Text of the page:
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Tag: Boyle Heights

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  • Back to Breed Street

    By Gaby Wenig

    August 26, 2004 | 8:00 pm

    "Boyle Heights was the Ellis Island of Los Angeles," said City Councilman Antonio Villaraigosa at the Breed Street Shul Open Day on Sunday, Aug. 22. "And this shul was the mother of all synagogues."

    But the "mother of all synagogues," which opened in 1923, was abandoned by its few...

  • Activists Looking to Past for Inspiration

    By Bill Boyarsky

    July 3, 2003 | 8:00 pm

    When I arrived in Los Angeles, I was drawn to Boyle Heights, a Latino community that had once been the home of Los Angeles Jewish radical life.

    It wasn't that I was looking for Eastside, left-wing Jewish roots. I didn't have any. When my grandparents lived in Los Angeles before...

  • Born in East L.A.

    By Michael Aushenker

    August 1, 2002 | 8:00 pm

    The East L.A. community of Boyle Heights has always been a neighborhood dominated by immigrants. Today, it's a poor Hispanic neighborhood. But Hershey Eisenberg, 75, remembers a different Boyle Heights: It was during the Great Depression, when the community was poor and Jewish, but...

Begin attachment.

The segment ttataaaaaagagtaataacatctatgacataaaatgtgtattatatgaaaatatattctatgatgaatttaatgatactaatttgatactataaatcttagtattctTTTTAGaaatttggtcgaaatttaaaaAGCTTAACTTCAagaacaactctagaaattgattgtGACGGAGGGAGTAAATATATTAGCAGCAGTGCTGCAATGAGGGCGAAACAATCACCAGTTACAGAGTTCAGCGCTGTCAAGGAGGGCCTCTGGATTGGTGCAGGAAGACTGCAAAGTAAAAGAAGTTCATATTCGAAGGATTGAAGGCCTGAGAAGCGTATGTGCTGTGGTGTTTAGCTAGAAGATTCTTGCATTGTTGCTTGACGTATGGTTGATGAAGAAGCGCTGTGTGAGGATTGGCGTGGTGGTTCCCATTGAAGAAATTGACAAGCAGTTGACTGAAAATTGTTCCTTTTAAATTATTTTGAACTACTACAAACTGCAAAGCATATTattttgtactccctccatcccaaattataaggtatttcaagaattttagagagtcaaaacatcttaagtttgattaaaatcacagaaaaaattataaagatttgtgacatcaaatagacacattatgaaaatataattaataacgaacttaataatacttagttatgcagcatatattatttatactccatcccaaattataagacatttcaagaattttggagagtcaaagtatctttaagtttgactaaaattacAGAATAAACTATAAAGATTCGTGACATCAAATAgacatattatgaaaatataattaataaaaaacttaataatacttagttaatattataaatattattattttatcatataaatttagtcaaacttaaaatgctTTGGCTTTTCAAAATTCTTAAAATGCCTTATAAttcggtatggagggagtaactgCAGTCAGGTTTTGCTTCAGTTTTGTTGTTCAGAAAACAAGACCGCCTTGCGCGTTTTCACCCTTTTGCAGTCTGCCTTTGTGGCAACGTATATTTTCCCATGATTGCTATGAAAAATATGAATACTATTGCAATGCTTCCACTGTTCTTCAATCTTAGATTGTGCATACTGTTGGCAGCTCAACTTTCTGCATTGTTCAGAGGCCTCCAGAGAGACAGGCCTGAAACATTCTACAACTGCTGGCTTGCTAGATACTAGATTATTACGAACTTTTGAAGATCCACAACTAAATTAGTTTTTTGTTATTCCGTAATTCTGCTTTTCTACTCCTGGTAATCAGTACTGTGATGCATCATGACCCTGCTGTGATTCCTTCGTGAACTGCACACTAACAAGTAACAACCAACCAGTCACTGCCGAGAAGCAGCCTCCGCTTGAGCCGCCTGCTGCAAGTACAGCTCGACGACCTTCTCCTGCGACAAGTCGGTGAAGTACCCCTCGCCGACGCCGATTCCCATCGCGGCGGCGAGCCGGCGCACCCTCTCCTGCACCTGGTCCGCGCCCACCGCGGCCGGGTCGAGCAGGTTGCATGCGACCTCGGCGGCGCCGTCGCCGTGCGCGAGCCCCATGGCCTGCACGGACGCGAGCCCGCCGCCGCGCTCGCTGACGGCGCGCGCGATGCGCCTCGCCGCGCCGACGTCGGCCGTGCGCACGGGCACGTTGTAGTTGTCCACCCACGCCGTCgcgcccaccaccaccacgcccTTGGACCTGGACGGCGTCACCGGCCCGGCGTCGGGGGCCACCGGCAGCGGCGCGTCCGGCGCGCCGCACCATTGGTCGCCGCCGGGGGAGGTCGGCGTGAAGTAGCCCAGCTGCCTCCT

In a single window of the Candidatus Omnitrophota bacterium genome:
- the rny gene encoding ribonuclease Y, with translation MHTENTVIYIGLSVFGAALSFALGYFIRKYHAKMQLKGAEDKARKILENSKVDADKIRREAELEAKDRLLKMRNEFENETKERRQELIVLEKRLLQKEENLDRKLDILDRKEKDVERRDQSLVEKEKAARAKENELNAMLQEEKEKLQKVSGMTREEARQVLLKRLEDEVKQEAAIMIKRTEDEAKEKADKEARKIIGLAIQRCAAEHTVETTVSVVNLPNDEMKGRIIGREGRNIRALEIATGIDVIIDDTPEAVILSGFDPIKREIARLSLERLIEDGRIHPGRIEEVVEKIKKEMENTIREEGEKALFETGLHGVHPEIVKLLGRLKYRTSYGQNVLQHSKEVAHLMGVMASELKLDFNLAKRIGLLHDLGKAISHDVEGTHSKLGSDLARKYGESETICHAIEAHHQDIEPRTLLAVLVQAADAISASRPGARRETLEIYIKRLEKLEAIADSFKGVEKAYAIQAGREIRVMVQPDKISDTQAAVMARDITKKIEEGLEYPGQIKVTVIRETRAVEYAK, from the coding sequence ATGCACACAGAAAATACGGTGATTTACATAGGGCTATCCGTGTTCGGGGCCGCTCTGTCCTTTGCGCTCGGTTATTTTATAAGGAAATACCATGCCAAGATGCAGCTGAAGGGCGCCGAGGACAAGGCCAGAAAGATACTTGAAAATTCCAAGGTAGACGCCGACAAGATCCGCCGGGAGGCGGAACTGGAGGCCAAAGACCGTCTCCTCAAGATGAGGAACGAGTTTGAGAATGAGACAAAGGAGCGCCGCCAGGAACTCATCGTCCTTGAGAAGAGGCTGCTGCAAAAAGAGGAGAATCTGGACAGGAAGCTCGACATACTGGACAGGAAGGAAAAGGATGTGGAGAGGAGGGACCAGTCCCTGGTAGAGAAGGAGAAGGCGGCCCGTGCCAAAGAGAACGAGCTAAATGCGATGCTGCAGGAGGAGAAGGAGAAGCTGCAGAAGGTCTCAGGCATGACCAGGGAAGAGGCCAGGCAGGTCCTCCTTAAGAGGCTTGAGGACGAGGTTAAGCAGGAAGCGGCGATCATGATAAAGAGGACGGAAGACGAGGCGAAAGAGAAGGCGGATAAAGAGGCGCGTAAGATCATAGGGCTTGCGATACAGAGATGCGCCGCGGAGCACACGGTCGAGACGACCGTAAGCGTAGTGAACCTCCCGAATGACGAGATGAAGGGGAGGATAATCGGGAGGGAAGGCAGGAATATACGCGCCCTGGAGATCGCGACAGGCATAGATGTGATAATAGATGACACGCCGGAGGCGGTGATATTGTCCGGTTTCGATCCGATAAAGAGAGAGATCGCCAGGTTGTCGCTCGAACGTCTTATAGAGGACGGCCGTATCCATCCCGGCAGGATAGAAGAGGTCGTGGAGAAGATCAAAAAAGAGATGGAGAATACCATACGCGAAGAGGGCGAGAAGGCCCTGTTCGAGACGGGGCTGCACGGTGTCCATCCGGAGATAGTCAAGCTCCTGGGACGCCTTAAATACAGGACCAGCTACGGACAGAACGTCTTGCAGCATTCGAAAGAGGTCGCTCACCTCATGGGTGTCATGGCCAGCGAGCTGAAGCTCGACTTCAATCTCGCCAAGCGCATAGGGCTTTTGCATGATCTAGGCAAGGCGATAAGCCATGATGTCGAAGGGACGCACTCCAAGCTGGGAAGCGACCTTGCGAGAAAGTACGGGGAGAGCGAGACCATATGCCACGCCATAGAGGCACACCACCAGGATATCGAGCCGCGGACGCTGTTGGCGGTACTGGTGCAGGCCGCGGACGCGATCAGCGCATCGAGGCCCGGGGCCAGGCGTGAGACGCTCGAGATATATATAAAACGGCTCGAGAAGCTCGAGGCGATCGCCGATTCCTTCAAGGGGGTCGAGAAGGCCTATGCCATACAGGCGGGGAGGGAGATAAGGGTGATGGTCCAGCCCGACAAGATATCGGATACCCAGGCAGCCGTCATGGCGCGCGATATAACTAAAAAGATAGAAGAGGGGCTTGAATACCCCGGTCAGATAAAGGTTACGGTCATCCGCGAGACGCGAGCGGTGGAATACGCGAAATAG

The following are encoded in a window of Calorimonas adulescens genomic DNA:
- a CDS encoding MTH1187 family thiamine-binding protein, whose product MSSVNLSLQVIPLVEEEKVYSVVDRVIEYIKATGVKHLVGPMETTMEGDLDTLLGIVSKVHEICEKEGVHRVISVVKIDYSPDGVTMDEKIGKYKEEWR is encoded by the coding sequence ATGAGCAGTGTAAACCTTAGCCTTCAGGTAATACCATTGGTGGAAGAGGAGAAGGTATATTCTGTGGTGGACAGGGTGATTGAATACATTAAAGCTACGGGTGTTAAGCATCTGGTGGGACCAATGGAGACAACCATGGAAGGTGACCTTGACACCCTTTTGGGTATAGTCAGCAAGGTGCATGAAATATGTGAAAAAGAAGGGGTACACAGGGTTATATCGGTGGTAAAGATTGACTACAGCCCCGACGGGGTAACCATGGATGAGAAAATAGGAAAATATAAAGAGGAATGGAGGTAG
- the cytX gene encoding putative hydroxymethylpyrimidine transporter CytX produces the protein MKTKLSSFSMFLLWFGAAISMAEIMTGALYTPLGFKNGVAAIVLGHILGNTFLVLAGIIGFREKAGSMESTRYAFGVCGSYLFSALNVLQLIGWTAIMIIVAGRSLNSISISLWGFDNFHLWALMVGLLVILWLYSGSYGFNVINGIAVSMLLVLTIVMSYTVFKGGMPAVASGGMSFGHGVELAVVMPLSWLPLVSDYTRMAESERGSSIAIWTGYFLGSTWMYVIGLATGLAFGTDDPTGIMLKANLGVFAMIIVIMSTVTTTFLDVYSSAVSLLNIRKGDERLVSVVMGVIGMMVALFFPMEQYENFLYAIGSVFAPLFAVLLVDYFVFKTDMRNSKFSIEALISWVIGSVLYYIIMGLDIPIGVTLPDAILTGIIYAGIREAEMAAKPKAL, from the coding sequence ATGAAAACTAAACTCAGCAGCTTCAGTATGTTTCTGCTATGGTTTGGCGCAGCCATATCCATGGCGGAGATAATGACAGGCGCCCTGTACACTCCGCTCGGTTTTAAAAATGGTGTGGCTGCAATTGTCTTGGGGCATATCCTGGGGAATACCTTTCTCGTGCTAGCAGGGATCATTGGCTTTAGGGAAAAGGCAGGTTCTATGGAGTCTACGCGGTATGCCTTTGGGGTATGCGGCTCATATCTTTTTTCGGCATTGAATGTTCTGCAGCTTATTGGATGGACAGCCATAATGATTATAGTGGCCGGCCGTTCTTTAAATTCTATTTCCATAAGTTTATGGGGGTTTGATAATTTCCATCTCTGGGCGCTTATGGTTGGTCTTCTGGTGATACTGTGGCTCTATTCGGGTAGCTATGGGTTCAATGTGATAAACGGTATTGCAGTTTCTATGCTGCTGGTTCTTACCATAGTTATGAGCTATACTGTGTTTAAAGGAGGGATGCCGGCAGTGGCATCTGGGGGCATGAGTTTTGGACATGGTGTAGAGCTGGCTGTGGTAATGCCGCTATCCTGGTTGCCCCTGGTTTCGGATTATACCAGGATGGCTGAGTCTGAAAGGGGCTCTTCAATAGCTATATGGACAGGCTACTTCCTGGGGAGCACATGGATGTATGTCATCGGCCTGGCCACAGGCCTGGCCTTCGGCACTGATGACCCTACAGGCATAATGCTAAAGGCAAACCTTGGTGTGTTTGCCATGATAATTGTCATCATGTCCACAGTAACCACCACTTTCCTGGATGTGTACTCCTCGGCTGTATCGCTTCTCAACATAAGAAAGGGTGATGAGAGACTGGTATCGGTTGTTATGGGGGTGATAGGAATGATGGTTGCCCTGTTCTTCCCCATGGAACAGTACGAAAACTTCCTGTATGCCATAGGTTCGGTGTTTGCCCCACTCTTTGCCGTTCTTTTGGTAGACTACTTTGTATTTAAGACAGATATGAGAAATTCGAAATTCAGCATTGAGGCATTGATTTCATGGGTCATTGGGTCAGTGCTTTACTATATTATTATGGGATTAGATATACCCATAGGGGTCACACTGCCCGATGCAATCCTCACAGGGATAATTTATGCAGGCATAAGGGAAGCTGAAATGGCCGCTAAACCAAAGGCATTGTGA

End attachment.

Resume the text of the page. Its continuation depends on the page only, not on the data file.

• Locals’ Dreams for Breed Street

    By Gustavo Arellano

    July 12, 2001 | 8:00 pm

    Although East Los Angeles, and the bordering Boyle Heights, is now the heart of Mexican Los Angeles, vestiges of its diverse past still remain. The exterior of Self-Help Graphics, an art gallery and workshop, is covered with multicolored tiles in a visual tribute to the diversity...

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  • Renewing the Breed Street Shul

    By Mike Levy

    May 3, 2001 | 8:00 pm

    For years, the only signs of life at Boyle Heights' historic Breed Street Shul were the flocks of cooing pigeons flying in and out through the large hole in the ceiling. Graffiti covers the walls inside; outside, a fence topped with razor wire encircles the last remnant of East Los...

  • Revitalizing Our Past and Future in Pico-Union

    By Joel Kotkin

    August 21, 1997 | 8:00 pm

    Among these earlier settlers were many Jewish families, who, notinterested in joining the growing ersatz shtetl up in Boyle Heights,built their graceful homes in the tony new district.

    "That area was for the more affluent families -- it wasn'tworking-class like Boyle Heights," says...

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